As I entered my teens, the internet was kicking off and parkour/tricking/acrobatic videos were going viral – I remember one time waiting all night for a 3 minute video of Joe Eigo to load on my dial up internet! The video that really triggered my interest in these movements was a video of Team Evolution (now 3Run) that blew my mind! I couldn’t believe what I saw. I was watching wall flips and gainers from ledges, skills that are basic now but seemed super human in the early 2000’s. Combining that with my love of professional wrestling at the time, I’d collect mattresses (my record was 7 at one time) in my backyard, a trampoline and I would hang out with friends, mock wrestle and flip until the sun set and sometimes later than that. The flips and wrestling turned into legitimate tricking and tumbling by my late teens and I’d also started lifting weights after being inspired by ‘Pumping Iron’. During my late teens I was still tumbling/tricking but decided I didn’t want to just lift weights to look good (I’d always been attracted to movements that gave me more control over my body), I wanted to get strong! So I began powerlifting (squatting, deadlifting, bench and overhead pressing). Shortly after that I wanted more, and decided that Olympic lifting would be the ultimate weightlifting pursuit as it not only required strength but speed. Yay! More control!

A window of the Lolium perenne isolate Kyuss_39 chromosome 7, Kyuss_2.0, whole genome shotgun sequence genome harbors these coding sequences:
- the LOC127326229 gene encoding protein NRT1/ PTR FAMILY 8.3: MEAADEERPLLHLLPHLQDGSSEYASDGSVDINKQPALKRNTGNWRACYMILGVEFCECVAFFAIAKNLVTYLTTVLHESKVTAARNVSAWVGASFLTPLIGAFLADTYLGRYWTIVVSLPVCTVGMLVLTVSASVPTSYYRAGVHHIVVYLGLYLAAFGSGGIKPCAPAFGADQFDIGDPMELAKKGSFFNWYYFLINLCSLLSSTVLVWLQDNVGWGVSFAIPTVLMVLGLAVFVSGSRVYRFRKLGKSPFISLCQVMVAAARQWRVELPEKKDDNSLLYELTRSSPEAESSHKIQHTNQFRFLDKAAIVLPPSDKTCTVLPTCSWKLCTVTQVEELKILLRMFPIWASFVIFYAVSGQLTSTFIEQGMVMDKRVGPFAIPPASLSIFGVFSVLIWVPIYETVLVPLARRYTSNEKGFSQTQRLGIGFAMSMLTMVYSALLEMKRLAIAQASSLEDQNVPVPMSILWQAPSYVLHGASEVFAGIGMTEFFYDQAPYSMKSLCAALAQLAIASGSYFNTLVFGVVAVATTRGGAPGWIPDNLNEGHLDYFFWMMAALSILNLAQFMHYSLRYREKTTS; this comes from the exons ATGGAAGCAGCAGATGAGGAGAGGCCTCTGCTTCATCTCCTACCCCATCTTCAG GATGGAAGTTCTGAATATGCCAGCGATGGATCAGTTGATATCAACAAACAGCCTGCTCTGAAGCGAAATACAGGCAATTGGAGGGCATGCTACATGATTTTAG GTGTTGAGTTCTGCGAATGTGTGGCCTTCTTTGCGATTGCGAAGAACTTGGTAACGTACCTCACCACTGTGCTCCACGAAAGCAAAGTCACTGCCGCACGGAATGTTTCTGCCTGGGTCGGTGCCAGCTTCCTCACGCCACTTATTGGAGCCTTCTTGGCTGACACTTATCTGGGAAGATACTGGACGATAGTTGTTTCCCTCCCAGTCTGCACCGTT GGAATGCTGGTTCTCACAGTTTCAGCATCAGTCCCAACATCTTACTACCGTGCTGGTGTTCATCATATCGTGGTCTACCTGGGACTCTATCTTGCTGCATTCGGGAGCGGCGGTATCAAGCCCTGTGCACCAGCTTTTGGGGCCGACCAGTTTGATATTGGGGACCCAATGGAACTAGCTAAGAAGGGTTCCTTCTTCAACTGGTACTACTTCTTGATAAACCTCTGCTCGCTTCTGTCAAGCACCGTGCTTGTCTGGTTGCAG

At the same time I was transitioning to Olympic lifting I met up with Lachlan (who I knew at the time as ‘my friends brother’) and was amazed how much muscle he’d put on since I last saw him. Lachlan introduced me to the gymnastics still rings and since then, at 19, I’ve been an avid proponent of bodyweight training. The benefits have included increased strength, greater mobility, stronger joints and they carryover into all other movements.